|Succeeded by||Christian Democratic Union|
Democratic Awakening (German: Demokratischer Aufbruch) was an East German political movement. It was founded in October 1989, based on existing politically active church groups. Founding members included Wolfgang Schnur, Friedrich Schorlemmer, Rainer Eppelmann, Günter Nooke and Thomas Welz. The organisation was officially transformed into a political party on December 16/17, 1989 in Leipzig. The party convention adopted a more conservative program than some of the founding members, like Schorlemmer, were willing to bear, so they left the party. Others, like Nooke, who left some time later, resented the growing cooperation with Christian Democratic Union (CDU) of East Germany, which had formerly been a party in the socialist dominated democratic block of parties and mass organisations and had supported the Communist regime.
Democratic Awakening now supported rapid German reunification and formed part of the Alliance for Germany (Allianz für Deutschland) with CDU and DSU for the 1990 Volkskammer elections on March 18. Only a few days prior to the elections, party chairman Schnur had to confess to having been an informer for the Ministry for State Security and resigned. Although Alliance for Germany won the elections, Alliance member Democratic Awakening only collected 0.9% of votes, amounting to four seats in Volkskammer. Eppelmann became minister for disarmament and defense in the new government and new party chairman. On August 5, 1990 Democratic Awakening ceased to exist after merging into the East German CDU, which in turn on 3 October 1990 merged into its West German counterpart, the Christian Democratic Union (CDU).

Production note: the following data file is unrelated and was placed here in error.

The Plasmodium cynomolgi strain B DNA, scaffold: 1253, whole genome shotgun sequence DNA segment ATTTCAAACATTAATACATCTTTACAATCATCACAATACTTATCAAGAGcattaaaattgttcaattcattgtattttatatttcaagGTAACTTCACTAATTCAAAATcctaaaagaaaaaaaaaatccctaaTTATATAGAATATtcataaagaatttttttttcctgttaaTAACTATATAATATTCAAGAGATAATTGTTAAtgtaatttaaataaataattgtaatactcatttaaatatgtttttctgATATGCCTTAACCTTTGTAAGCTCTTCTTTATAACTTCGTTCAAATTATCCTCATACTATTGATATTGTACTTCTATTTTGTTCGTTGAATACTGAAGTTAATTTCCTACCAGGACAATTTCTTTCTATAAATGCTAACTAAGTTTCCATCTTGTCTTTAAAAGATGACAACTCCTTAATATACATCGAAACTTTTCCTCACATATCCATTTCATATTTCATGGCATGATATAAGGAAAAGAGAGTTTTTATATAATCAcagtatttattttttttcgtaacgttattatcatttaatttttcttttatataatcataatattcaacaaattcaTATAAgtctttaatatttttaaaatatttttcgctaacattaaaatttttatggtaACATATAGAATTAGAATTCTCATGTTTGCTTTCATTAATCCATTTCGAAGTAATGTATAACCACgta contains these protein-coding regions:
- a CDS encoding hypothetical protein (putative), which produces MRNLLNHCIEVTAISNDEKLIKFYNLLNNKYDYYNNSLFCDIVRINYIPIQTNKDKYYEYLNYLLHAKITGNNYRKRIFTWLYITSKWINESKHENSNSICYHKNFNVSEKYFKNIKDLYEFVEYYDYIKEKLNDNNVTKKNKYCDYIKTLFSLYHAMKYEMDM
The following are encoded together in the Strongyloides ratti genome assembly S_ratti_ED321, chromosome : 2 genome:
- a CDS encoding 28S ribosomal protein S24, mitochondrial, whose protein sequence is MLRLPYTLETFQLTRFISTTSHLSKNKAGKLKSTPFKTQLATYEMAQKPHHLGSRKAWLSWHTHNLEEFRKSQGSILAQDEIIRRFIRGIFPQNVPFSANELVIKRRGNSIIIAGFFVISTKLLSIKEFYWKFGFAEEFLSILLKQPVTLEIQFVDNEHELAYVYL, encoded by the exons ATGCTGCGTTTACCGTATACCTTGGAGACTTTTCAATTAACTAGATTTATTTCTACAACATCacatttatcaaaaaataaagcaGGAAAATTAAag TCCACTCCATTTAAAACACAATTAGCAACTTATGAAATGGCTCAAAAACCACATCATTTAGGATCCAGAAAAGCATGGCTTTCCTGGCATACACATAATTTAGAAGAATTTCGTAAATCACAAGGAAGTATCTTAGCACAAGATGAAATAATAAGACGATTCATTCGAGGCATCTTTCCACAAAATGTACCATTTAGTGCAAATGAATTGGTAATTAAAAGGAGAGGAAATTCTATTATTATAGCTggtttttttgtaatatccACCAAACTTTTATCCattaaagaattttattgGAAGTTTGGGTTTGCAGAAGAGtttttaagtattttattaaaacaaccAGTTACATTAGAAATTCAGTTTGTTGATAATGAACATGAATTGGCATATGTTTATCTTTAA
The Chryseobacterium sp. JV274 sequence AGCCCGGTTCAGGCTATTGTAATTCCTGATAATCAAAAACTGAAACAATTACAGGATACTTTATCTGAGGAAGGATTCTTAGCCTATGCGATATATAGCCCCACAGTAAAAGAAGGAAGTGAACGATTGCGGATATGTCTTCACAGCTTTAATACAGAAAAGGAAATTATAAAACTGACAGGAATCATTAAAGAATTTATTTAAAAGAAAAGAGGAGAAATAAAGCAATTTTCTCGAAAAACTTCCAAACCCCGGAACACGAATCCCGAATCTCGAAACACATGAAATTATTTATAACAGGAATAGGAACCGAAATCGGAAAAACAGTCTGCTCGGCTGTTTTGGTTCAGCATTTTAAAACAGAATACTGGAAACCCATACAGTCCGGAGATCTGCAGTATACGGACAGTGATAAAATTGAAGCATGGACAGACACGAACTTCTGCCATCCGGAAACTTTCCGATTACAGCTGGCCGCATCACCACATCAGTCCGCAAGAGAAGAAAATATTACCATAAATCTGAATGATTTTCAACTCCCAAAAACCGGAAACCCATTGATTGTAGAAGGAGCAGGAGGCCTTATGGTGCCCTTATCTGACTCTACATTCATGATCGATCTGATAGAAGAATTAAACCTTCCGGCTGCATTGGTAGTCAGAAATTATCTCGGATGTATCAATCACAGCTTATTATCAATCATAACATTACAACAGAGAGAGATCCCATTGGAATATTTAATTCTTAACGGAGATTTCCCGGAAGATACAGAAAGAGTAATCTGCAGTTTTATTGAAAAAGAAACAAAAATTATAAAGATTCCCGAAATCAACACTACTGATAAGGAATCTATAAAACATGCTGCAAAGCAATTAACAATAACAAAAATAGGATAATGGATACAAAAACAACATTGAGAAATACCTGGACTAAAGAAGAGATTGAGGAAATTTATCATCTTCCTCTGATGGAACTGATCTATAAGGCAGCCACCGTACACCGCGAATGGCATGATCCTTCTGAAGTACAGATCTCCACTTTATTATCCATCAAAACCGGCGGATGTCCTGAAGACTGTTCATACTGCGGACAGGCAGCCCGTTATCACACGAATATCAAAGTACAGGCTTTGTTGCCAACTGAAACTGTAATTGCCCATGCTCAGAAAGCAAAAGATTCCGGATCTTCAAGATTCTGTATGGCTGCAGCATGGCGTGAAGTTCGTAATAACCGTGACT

From February 1990 Angela Merkel served as the party's spokeswoman. After the mergers, Ms. Merkel was elected in the post-unification election as a member of parliament for the CDU, and eventually became Chancellor of Germany in 2005.
Media related to Democratic Awakening at Wikimedia Commons
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- Boswell, Christina; Dough, Dan (2009). Bale, Tim, ed. Politicizing migration: opportunity or liability for the centre-right in Germany?. Immigration and Integration Policy in Europe: Why Politics – and the Centre-Right – Matter (Routledge). p. 21.